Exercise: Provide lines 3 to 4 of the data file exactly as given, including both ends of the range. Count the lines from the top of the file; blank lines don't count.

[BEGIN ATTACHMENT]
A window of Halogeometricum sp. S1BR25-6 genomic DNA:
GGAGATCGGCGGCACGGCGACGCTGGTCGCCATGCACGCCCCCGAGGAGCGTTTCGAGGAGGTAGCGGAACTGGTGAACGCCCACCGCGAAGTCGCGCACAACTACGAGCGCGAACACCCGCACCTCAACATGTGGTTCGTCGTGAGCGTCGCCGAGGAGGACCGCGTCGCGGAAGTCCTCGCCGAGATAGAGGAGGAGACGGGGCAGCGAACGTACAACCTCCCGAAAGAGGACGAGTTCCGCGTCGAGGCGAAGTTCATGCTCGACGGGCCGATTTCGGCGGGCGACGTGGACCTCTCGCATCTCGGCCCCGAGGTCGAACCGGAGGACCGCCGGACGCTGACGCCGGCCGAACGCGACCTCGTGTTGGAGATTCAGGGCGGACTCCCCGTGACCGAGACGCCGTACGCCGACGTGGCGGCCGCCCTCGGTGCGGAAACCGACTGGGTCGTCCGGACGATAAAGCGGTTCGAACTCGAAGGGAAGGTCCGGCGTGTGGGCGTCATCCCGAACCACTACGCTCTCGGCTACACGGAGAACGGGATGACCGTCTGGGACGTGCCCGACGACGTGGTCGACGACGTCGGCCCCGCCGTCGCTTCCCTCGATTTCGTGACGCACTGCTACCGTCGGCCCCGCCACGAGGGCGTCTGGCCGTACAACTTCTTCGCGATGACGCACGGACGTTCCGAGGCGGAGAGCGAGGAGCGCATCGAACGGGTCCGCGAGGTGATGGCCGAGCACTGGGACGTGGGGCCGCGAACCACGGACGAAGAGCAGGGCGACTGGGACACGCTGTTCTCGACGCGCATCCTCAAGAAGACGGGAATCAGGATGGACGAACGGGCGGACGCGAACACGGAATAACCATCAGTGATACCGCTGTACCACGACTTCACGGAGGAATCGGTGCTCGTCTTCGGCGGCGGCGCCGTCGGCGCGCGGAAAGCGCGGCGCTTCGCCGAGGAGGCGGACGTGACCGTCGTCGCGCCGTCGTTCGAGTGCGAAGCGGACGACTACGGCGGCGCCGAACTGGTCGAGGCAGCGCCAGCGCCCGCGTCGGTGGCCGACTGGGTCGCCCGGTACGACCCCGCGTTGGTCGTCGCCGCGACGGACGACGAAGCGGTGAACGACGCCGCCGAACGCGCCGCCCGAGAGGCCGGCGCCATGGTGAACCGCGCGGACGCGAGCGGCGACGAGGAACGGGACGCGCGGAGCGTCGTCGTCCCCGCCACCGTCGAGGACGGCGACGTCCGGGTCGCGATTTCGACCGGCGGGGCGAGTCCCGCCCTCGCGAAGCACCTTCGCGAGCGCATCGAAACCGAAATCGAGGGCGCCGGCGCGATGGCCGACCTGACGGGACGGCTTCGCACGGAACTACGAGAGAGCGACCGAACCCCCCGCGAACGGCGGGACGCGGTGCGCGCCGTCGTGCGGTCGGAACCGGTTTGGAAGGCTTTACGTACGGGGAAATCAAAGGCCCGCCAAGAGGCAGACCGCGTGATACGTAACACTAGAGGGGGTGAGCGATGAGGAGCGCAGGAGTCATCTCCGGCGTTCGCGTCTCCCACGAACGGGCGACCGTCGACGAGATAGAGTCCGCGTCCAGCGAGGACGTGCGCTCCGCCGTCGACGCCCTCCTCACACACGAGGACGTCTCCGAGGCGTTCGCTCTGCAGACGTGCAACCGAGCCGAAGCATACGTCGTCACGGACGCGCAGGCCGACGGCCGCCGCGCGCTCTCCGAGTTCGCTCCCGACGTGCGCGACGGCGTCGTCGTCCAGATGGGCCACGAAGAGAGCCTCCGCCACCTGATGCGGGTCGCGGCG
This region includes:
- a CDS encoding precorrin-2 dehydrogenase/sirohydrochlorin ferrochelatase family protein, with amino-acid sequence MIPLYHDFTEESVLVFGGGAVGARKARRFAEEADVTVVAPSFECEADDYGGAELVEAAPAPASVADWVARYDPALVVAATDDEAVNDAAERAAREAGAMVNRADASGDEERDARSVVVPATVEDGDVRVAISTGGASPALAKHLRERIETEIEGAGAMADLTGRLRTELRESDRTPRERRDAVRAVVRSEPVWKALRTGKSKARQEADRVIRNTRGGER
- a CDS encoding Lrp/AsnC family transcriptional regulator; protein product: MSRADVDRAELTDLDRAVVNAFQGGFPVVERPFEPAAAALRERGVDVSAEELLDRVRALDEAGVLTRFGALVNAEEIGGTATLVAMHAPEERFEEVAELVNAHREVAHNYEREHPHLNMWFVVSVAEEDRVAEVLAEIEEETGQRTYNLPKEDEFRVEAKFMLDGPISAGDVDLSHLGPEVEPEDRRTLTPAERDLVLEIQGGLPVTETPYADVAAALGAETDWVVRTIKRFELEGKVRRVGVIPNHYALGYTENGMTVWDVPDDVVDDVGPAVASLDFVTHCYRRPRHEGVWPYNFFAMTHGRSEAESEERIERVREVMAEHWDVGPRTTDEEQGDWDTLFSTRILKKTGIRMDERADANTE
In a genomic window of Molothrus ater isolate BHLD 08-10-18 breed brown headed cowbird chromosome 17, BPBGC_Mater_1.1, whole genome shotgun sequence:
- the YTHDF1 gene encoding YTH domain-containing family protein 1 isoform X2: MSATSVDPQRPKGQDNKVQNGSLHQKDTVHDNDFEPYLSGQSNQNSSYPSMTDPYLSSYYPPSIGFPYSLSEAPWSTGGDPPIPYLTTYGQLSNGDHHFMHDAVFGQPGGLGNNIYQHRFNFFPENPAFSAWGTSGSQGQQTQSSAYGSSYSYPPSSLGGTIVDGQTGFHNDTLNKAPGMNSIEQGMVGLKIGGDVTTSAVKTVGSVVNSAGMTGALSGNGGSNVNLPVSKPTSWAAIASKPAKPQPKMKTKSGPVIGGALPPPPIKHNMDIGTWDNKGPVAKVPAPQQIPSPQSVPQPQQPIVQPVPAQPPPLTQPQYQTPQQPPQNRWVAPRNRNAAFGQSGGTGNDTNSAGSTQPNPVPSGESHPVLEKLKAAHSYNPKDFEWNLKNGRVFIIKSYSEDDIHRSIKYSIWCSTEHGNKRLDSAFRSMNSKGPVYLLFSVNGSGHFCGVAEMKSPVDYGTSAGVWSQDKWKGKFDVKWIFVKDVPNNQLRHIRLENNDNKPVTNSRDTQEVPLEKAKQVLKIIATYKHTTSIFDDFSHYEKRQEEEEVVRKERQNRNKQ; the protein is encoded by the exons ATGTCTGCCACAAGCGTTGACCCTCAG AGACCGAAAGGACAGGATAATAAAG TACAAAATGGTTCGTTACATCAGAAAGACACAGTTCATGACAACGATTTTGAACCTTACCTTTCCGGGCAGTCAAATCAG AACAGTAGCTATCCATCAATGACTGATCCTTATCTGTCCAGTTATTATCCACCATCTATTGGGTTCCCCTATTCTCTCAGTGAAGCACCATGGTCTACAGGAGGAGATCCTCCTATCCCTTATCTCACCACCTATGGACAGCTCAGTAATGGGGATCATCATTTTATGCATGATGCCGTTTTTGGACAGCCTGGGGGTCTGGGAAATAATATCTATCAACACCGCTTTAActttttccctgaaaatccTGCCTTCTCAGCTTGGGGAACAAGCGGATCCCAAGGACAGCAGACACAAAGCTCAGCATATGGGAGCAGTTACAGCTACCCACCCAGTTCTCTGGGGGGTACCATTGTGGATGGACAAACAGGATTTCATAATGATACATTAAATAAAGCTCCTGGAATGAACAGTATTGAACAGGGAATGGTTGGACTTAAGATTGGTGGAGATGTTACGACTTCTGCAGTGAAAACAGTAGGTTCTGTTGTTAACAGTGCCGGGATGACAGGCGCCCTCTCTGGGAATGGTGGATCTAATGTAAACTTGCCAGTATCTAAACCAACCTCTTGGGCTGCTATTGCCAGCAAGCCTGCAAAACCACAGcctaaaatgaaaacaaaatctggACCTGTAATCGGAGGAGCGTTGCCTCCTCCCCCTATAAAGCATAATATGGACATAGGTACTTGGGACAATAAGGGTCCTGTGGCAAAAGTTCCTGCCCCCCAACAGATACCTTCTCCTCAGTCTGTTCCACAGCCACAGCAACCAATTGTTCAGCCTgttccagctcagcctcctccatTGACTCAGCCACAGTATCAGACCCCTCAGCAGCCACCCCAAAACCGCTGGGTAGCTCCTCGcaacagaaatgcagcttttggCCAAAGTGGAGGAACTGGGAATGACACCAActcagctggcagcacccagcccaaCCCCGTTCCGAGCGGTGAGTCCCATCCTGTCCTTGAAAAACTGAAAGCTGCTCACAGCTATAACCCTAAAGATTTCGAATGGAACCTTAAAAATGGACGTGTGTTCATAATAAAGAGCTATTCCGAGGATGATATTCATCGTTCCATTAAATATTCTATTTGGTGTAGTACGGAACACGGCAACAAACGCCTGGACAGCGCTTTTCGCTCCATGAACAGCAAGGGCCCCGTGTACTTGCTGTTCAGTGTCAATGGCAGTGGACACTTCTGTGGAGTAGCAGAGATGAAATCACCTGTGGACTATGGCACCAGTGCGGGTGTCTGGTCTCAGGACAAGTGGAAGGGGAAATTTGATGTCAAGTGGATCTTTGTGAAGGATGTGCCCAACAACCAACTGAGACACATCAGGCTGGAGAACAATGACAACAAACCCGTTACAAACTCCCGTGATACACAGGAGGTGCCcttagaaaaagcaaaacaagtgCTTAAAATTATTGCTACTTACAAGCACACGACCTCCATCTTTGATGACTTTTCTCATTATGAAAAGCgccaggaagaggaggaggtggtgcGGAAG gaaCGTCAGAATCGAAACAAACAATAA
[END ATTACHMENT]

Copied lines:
This region includes:
- a CDS encoding precorrin-2 dehydrogenase/sirohydrochlorin ferrochelatase family protein, with amino-acid sequence MIPLYHDFTEESVLVFGGGAVGARKARRFAEEADVTVVAPSFECEADDYGGAELVEAAPAPASVADWVARYDPALVVAATDDEAVNDAAERAAREAGAMVNRADASGDEERDARSVVVPATVEDGDVRVAISTGGASPALAKHLRERIETEIEGAGAMADLTGRLRTELRESDRTPRERRDAVRAVVRSEPVWKALRTGKSKARQEADRVIRNTRGGER